Charles Bruffy seeks harmony in both his meals and his music.
A multiple Grammy Award recipient, Bruffy began his musical career as a tenor soloist and has been chorus director for the Kansas City Symphony Chorus since 2008. In addition to conducting musical workshops and clinics across the United States, Bruffy is artistic director of the Kansas City and Phoenix chorales as well as director of music at Rolling Hills Presbyterian Church in Overland Park.
Bruffy sings the praises of a well-balanced bite of food and says inspiration in his own kitchen often comes from the restaurants he frequents when traveling.
Special cooking interest: Making his food “sing.”
You are known for your passionate interpretations of choral standards and for championing new music. Would you say you also seek a fresh take on tried-and-true dishes? That is exactly what happened with this dish, which is an homage to Carmine’s original.
Every time I’m in New York, I love to eat at Carmine’s, which is a family-style restaurant in the city’s theater district on 44th Street. This is the dish I order, and on the few times I’ve ventured away from it, I always wished I had ordered it instead.
A friend found a cookbook with Carmine’s dishes in it, and that was the jumping-off point for this recipe. Instead of boiling the broccoli, I love the depth of flavor of roasting it. This dish also tastes even better the next day, and I love getting the perfect bite with all the components of the dish playing off each other: the roasted smokiness of the broccoli, the sweetness of the garlic, creaminess of the beans and saltiness of the prosciutto and cheese.
Wait! Are we talking about food or music here? Both music and food require listening, if you will. You have to take both in and really pay attention. Both have constraints, within a recipe or music, and you want the outcome to be a harmonious one.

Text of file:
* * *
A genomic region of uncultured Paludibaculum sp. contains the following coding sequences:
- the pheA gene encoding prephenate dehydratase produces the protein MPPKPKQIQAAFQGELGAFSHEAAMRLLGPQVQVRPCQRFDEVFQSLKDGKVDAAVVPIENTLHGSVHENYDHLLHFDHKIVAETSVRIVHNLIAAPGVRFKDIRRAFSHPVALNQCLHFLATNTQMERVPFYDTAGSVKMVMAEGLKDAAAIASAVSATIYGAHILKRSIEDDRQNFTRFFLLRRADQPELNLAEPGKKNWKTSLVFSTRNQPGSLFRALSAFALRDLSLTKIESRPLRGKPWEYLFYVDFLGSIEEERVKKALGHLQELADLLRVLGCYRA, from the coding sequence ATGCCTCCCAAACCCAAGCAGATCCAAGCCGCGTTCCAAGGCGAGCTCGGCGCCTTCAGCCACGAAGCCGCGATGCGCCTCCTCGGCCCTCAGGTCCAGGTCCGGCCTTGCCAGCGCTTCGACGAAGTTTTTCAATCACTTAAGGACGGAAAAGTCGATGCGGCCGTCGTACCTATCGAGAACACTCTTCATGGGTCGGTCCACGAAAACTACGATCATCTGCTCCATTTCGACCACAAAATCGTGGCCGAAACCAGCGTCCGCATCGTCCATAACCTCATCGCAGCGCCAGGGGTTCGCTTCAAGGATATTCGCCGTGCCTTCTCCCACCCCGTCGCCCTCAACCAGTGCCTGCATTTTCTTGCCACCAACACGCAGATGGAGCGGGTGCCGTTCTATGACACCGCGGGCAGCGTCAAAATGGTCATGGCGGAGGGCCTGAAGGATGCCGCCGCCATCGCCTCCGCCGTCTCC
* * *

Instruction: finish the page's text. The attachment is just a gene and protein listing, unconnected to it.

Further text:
There’s also room for individual expression in the whole of the work, too. I love taking a bite of this dish to, say, really experience that flavor burst from the fennel in the sausage and to pay attention to how that sensation will subside and yet flavor everything. The same can be true of music.
Do you enjoy entertaining guests for the applause at the end? Applause is wonderful. But with food and music, for me, it’s about feeling gratified and inspired. Both food and music should hit you in the gut — in a good way. I give myself permission to get swept up in the moment with music. The same is true with enjoying food. So many of us feel rushed, but even if you have only five minutes to eat, you should be mindful enough to revel in the deliciousness of it.
I love this return to sweater-weather food. For me, it’s all about connecting to a recipe. I like a challenge to re-create a dish I’ve eaten in a restaurant and to figure out what that one unusual ingredient is that makes it so memorable.
Do you think that music, like food, can also become better when it’s shared? There are two distinct parts to both music and food: the preparation and presentation of it, and the participation in the enjoyment of it. All components bring energy to this ephemeral moment of enjoyment, and both naturally bring people together.